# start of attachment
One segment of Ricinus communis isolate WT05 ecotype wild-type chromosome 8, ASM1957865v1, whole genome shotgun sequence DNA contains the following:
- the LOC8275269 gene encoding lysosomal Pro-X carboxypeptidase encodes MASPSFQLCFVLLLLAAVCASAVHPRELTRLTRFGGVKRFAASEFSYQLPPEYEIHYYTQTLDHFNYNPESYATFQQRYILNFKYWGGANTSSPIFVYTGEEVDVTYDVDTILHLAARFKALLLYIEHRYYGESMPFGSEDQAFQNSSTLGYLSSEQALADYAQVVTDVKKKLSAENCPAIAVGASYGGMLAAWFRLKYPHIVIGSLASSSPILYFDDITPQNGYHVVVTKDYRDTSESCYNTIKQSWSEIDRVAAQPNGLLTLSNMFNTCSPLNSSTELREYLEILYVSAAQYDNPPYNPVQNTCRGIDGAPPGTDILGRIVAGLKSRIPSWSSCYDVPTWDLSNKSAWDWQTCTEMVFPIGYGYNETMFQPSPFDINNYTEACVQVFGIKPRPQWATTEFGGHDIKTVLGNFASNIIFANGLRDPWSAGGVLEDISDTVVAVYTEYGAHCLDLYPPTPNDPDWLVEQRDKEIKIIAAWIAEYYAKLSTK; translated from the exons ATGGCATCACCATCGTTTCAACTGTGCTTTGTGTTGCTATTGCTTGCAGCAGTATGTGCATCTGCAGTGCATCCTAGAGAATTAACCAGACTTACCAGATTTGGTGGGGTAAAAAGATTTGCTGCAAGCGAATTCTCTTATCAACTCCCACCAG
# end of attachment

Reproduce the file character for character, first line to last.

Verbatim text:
One segment of Ricinus communis isolate WT05 ecotype wild-type chromosome 8, ASM1957865v1, whole genome shotgun sequence DNA contains the following:
- the LOC8275269 gene encoding lysosomal Pro-X carboxypeptidase encodes MASPSFQLCFVLLLLAAVCASAVHPRELTRLTRFGGVKRFAASEFSYQLPPEYEIHYYTQTLDHFNYNPESYATFQQRYILNFKYWGGANTSSPIFVYTGEEVDVTYDVDTILHLAARFKALLLYIEHRYYGESMPFGSEDQAFQNSSTLGYLSSEQALADYAQVVTDVKKKLSAENCPAIAVGASYGGMLAAWFRLKYPHIVIGSLASSSPILYFDDITPQNGYHVVVTKDYRDTSESCYNTIKQSWSEIDRVAAQPNGLLTLSNMFNTCSPLNSSTELREYLEILYVSAAQYDNPPYNPVQNTCRGIDGAPPGTDILGRIVAGLKSRIPSWSSCYDVPTWDLSNKSAWDWQTCTEMVFPIGYGYNETMFQPSPFDINNYTEACVQVFGIKPRPQWATTEFGGHDIKTVLGNFASNIIFANGLRDPWSAGGVLEDISDTVVAVYTEYGAHCLDLYPPTPNDPDWLVEQRDKEIKIIAAWIAEYYAKLSTK; translated from the exons ATGGCATCACCATCGTTTCAACTGTGCTTTGTGTTGCTATTGCTTGCAGCAGTATGTGCATCTGCAGTGCATCCTAGAGAATTAACCAGACTTACCAGATTTGGTGGGGTAAAAAGATTTGCTGCAAGCGAATTCTCTTATCAACTCCCACCAG